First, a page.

Myths, legends of ancient world

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Retold by Jenny Bennett

Sigmund lowered his drinking horn and turned to smile at the king who sat at the head of the long table. It had been seven days since he had first arrived in Eylimi’s kingdom and each night the feast had been more grand that the last.

“You are an excellent host my friend,” he said to the king. “But I have one complaint to make.”

King Eylimi turned somewhat pale.

“Forgive me, your majesty,” he said quickly, reaching out to clasp his guest’s hand. “In what way have I and my people erred? Tell me and I shall address the matter immediately.”

King Sigmund laughed.

“For seven days I have enjoyed the hospitality of your people; for seven nights I have sat at your bountiful table but not once have I seen your daughter, about whom I have heard so much.”

Eylimi’s face relaxed into a smile.

“I agree with King Sigmund,” said another guest, the youthful King Lygni, son of Hunding. He had arrived two days after King Sigmund and now held his state in Eylimi’s hall; alongside the greying King of Hunland. “I have been hoping to catch even a glimpse of the beautiful Hjordis since I arrived but have not had that pleasure. Why are you hiding the girl from us, Eylimi?”

The host smiled and shook his head.

“I ask your forgiveness, my Lords,” he said looking from one of his guests to the other. “My daughter, at a young age, asked to be allowed lived in a longhouse of her own some distance inland with her servants.” 

“And you allowed her to do so?” King Lygni asked with a frown. “A woman’s place at her father’s side until she marries. Then her place is at her husband’s side. Independence in a woman is unbecoming.”

Eylimi looked away from Lygni’s disapproval.

“I have known a few independent women,” Sigmund said gravely without looking at his fellow guest. “And I still consider them the best of womankind: strong, brave and wise.”

King Eylimi nodded his thanks and smiled.

“Hjordis is unlike most girls her age,” he explained. “She rarely attends feasts at my mead-hall, preferring the solace and silence of the forest for her thoughts.”

 “Is it true that your people often go to her for advice on important matters?” Sigmund asked, signaling to a servant to refill his horn. “I have heard high praise of her wisdom even in Hunland.”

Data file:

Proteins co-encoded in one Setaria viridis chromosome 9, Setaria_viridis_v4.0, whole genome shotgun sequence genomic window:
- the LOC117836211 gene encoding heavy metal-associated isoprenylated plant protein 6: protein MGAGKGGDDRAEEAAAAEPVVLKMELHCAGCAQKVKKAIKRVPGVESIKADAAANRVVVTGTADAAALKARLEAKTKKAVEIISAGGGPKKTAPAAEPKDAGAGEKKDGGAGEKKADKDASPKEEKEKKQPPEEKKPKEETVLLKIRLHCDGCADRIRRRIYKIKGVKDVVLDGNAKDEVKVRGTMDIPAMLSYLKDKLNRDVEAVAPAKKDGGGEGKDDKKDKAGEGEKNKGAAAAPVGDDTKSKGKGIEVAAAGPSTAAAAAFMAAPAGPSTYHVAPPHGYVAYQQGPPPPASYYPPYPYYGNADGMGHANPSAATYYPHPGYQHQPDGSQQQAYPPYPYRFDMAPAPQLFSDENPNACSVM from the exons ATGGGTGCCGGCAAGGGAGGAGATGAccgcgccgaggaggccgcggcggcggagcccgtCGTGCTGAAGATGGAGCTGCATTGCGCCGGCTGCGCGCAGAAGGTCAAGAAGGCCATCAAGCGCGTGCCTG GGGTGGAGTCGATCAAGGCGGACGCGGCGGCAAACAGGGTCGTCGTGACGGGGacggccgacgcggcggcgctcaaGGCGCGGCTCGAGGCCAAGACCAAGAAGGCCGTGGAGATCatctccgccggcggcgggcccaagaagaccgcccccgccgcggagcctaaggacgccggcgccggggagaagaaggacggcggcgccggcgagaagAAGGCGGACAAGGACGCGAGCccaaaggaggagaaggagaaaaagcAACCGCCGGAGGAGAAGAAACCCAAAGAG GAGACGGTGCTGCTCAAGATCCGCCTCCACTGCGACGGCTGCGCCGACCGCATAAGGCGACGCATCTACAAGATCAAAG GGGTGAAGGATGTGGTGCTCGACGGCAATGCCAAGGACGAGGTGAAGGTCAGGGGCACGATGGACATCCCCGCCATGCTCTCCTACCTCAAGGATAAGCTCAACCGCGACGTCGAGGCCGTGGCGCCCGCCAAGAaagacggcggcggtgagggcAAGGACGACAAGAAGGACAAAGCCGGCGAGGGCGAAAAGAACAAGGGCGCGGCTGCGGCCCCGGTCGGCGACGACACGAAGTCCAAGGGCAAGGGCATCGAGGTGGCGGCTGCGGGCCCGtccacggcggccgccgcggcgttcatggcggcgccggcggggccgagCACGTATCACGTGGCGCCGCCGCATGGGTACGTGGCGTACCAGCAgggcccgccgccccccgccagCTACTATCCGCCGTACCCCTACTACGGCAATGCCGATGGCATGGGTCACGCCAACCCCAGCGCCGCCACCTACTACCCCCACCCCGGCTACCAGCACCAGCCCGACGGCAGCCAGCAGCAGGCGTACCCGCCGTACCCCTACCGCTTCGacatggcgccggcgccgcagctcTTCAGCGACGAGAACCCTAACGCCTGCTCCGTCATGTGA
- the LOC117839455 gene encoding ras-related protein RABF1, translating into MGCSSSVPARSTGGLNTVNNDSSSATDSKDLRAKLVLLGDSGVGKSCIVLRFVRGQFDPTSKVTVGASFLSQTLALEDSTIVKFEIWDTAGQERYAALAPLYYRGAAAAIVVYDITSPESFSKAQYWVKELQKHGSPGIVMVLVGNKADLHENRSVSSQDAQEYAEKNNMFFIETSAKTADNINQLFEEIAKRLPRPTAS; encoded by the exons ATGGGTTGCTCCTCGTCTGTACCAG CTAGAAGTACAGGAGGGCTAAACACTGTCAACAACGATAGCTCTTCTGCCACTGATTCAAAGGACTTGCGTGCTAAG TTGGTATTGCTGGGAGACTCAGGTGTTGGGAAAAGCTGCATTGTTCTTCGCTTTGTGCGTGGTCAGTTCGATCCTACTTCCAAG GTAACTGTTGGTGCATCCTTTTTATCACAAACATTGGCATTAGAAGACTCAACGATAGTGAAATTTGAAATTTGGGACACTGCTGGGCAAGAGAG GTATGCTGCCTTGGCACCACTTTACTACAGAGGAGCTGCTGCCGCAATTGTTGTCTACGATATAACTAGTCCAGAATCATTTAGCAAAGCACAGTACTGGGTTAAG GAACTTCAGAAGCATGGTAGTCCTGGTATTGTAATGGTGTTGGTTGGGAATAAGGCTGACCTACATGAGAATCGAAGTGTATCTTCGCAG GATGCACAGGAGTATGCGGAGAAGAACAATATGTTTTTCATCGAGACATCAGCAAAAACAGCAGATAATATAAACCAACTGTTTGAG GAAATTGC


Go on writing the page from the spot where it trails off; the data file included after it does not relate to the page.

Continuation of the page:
“Her wisdom is indeed valued by many,” the king replied. “I frequently request her counsel on important matters of state and many a time has she stopped me from making terrible mistakes in the past.”

“And your advisors approve of your seeking counsel from a woman?” King Lygni asked with a laugh. 

“I don’t know what the women are like in your kingdom,” Sigmund said sternly, looking at his fellow guest with narrowed eyes. “But some of my wisest subjects in Hunland are women and there are quite a few of them on my own council.”

Eylimi had risen and now bowed to his guests.  He knew he had to leave the hall lest the tension between his guests grew stronger.

“Forgive me my Lords but I must retire,” he said as graciously as he could. “And King Sigmund, as you have requested it, I will ask my daughter to be present at tomorrow night’s feast.”

When he had left King Lygni shook his head.

“Shameful lack of manners that,” he grumbled. “The host should never leave his guests. As for the Princess Hjordis, I fear this old man has spoilt her miserably. Her future husband will have to straighten her out some. It’s a good thing I…” he stopped mid-sentence and looked up in alarm.

Sigmund was on his feet, his hand upon the hilt of his sword.

“Say one more word against our host or his daughter and I will kill you, boy,” the old king said in a voice that was chillingly calm and devoid of emotion.

And Lygni, seeing the restrained fury in his fellow guest’s eyes, knew that Sigmund meant every word.

Clutching at his drinking horn with both hands, he drained it of mead and did not speak another word for the remainder of the night.

Sigmund made his way out into the gardens and surveyed the land which gleamed faintly in the light of the moon. It was a small kingdom and not a very wealthy one, but he was determined to form an alliance with its king.

“Princess Hjordis,” he whispered. “Tomorrow I will finally see you and hopefully you will not be repelled my grey beard and aging body.”

He thought of his wife who had died in exile. She had also been young and exceedingly pretty but often he had wished that she was wiser, for her girlish ways which were quite unsuitable for a Queen, had frequently annoyed him. And in her foolish jealousy and rage she had even killed his dear son, Sinfjotli.

“I will never marry again,” he had declared to his advisors after he had banished Queen Borghild from Hunland. “Marriage has brought me nothing but pain.”

Yet here he was, a few years later, coming to seek the hand of Princess Hjordis in marriage.

“She is very youthful, Sire, a girl still, but by all accounts she is exceedingly wise.” the council had told King Sigmund. “She alone of all the royal ladies we know is suitable to be your Queen.”

And in King Eylimi’s garden, Sigmund found himself praying that the girl would not reject his suit.

What would become of King Sigmund? Would Princess Hjordis accept his proposal? Or would she favour the handsome and young King Lygni? We will find out next time…

 

*Based on the Volsunga Saga

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